Lenders to pay depositors higher rates

Lenders to pay depositors higher rates

Lenders to pay depositors higher ratesKotak Mahindra, Yes Bank increase fixed deposit rates by 5-25 basis points for different tenures

After a gap of about three years, commercial banks have started increasing fixed deposit rates for their retail customers.

At least two private sector lenders — Kotak Mahindra Bank and Yes Bank — have raised interest rates on fixed deposits by 5-25 basis points (bps) for some tenures. (100 bps = 1 percentage point)

Kotak Mahindra Bank will now offer 6.7% for 364 days, which is a rise of 10 bps. For deposits of more than three years but less than five years, the bank is offering 6.5% — an increase of 25 bps. The new rates were effective December 27. “Interest rates have moved in sync with liquidity conditions in the market,” said Ambuj Chandna, head – Retail Liabilities, Investment & Payment Products, Kotak Mahindra Bank.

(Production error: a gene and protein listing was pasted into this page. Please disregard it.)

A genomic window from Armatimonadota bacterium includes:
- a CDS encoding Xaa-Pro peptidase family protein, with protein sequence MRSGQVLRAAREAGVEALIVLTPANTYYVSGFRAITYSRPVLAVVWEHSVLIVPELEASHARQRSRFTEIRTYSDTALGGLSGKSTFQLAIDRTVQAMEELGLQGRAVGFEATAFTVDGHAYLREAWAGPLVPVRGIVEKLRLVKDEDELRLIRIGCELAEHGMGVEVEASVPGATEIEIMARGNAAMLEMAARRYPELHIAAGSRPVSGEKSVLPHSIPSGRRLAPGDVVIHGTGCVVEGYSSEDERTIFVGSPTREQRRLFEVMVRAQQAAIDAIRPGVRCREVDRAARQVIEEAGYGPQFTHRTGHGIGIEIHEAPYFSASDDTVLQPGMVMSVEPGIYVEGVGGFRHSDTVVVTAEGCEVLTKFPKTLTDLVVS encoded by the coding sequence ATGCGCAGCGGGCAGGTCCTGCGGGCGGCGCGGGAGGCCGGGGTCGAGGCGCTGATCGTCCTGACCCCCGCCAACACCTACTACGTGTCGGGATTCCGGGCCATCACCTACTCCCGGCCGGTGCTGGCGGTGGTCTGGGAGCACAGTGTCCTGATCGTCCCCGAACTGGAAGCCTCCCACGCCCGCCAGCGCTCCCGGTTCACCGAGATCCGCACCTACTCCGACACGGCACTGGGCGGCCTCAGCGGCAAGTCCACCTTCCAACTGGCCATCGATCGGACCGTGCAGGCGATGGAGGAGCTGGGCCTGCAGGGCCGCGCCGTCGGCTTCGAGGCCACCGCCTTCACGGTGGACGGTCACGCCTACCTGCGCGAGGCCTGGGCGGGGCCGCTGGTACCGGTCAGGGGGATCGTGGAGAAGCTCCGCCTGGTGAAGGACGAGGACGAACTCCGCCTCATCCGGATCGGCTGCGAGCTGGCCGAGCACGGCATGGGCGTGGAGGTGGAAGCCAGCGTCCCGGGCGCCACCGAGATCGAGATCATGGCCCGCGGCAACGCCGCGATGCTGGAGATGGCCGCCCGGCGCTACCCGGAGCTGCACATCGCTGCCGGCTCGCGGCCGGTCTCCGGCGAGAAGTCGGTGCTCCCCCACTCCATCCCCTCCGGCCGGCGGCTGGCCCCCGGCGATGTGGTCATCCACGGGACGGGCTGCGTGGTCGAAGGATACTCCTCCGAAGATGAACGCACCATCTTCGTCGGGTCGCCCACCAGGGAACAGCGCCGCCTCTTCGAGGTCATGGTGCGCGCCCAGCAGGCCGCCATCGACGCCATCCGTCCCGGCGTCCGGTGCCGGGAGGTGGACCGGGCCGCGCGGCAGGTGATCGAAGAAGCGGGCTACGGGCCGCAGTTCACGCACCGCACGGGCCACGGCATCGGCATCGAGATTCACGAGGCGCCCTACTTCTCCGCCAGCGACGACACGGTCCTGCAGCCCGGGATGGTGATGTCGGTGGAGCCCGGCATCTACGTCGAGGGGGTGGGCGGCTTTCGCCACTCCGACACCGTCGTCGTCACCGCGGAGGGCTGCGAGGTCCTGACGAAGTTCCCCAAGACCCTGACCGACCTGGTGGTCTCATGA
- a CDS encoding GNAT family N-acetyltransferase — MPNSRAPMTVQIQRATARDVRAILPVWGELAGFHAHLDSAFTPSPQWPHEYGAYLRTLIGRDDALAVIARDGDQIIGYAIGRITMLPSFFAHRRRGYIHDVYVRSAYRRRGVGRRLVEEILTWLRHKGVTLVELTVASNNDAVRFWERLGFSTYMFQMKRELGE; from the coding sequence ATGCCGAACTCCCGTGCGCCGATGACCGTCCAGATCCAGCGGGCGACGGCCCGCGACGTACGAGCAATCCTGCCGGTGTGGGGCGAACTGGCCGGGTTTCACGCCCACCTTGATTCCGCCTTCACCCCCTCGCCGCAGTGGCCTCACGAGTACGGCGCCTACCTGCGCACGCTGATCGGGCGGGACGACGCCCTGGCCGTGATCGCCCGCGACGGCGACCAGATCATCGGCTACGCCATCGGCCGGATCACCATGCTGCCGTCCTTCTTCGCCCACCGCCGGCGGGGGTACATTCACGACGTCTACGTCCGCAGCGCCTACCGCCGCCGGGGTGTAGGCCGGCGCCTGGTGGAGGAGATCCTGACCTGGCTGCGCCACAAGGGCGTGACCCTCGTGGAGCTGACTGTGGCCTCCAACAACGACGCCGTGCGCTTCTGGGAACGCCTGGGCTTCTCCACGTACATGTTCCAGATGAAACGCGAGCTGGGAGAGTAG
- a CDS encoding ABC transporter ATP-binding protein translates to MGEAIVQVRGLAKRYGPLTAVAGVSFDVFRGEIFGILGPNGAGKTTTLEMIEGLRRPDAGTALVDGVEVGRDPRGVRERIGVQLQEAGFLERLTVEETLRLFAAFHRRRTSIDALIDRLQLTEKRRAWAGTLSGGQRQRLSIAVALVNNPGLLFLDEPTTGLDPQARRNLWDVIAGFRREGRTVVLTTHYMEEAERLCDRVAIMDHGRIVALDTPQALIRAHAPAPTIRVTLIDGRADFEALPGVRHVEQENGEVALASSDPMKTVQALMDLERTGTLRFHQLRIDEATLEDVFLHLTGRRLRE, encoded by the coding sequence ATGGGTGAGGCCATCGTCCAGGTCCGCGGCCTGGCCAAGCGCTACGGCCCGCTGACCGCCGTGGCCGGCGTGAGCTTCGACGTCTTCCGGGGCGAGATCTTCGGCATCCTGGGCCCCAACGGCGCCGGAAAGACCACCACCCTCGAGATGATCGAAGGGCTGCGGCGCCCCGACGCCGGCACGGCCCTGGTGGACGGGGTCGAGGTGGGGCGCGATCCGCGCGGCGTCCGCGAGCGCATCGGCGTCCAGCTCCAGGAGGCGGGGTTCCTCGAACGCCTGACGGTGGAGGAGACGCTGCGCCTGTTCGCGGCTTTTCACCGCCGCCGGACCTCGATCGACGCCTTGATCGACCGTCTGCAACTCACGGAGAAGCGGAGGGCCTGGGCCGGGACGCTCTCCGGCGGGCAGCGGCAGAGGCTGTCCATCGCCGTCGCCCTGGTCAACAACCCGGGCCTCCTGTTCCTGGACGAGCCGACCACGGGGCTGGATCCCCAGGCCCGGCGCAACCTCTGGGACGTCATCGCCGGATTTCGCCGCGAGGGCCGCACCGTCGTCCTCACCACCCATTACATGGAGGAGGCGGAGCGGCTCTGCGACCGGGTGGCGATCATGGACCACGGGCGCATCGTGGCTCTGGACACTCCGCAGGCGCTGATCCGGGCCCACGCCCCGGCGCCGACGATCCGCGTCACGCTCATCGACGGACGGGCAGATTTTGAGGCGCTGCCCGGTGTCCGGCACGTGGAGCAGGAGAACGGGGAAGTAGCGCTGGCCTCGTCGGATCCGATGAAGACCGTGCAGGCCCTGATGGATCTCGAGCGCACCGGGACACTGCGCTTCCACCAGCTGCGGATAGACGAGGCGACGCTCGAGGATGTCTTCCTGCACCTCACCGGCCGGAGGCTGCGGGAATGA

“At Kotak, we are focused on savers as much as on borrowers. Just as we’ve increased our retail fixed deposit rates, we continue to offer up to 6% interest rate to our savings bank customers,” he added. Another private sector lender, Yes Bank has also increased term deposit rates by 5-10 bps in various buckets. In both 46-90 days and the 3-6 month tenures, rates have risen 10 bps to 6.85% and 6.9% respectively. This is the first time in almost three years that banks have increased deposit rates. The current rate-easing cycle started with the Reserve Bank of India cutting interest rates in January 2015. RBI has reduced interest rate by 200 bps between January 2015 and August 2017. In the policy meetings in October and December, the RBI had maintained status quo. The key policy rate, the repo rate, is now 6%. Growth in bank deposits has slowed considerably recently.

RBI data showed year-on-year deposit growth slowed to 4% as on December 22 from 11.8% on March 31. Credit growth, on the other hand, rose to 10.7% compared with 5.1% in March.

Inflation concerns

Inflation too has risen. Retail inflation measured by the consumer price index, which the RBI uses for policy purposes, accelerated to 4.88% in November due to rising food and oil prices as compared with 3.58% in October. Most bankers have ruled out any further cut in interest rates by the RBI.

They also ruled out a rate increase any time soon. The market expects rates to stay steady for 4-5 months.

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